A trip to the shops…notes from Yerevan, pt. 2

You know those people who take acid, the ones who take acid and can’t stop talking about how they took acid and had the most transcendental experience, and saw the world with new eyes, and everything that was drab and boring was now magical, and you say, magical how, and they say, well, I was sat in my room, listening to flute music, staring at my shoe, and you say, that shoe, and they say, yes, that shoe, I looked at that shoe for eight hours, just looking at it, the eyelets and the stitching and the leather upper, and I saw that even this shoe, where did you get it, you say, and they say, it doesn’t matter where I got it, and you say, okay, even though you think it does matter, and they say, if you must know, these are Clarks, and you say, I thought they were Clarks, I’ve always thought Clarks shoes could change your life like that, and they say, you’re not taking this seriously, are you, and you say, no, you’re not, and then they tell you to fuck off and that’s one less boring cunt in your life

well, the point is, those people, the boring LSD people, have a point. When I’m on holiday, I do as little as possible, and am fascinated by everything. This is how I enjoy myself. On my first day in Armenia, I went to the shops and bought some bread and cheese, and other bits and bobs like that. And it was the most interesting thing I did all day. It was also the only thing I did all day.

I was somewhat nervous going in there, despite it being quite a westernised supermarket, because I can’t speak Armenian, and they have their own alphabet, (some wise chap dreamt it up in the fifth century), so I was hobbled when it came to knowing what is what. Moreover, I haven’t got the shopping stature of one of those old women who can walk into any shop anywhere in the world and start feeling the produce to see what is fresh and haggle mercilessly with the shopkeeper until they end up paying below wholesale price for their vegetables, and the shopkeeper thanks them for it. I’m not like that. When shopping, I’m timid, yet curious.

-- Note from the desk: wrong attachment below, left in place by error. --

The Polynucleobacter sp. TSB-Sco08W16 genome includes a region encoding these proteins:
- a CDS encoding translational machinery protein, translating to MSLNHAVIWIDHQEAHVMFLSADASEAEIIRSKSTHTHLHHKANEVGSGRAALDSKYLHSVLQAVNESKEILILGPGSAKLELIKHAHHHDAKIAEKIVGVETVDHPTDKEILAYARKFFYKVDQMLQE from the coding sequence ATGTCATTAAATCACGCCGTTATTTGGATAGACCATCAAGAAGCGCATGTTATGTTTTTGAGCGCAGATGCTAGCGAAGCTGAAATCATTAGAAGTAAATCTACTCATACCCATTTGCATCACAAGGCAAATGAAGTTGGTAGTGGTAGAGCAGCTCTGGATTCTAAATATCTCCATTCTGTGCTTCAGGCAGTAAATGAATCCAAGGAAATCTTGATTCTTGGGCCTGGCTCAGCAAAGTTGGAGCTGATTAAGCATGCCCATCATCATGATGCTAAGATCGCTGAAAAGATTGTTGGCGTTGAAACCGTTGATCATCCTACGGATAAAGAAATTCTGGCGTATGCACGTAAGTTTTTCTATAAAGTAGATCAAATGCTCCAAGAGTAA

Despite these reservations, I got my trolley and trundled into the shop. First section, vegetables. Which, being a vegetarian, is my domain. (Like the Americans so endearingly say: “I GOT THIS!”) I picked up tomatoes, onions and carrots, which a shopping assistant weighed and put into bags for me.

Next, I went down an aisle which could be described as: tins/jars. I found myself staring at tins of kidney beans, wondering if I needed kidney beans (does anyone ever need kidney beans), and if 720 dram was a reasonable price for them, when another shopping assistant appeared and asked in Armenian, then Russian, then English, if she could help.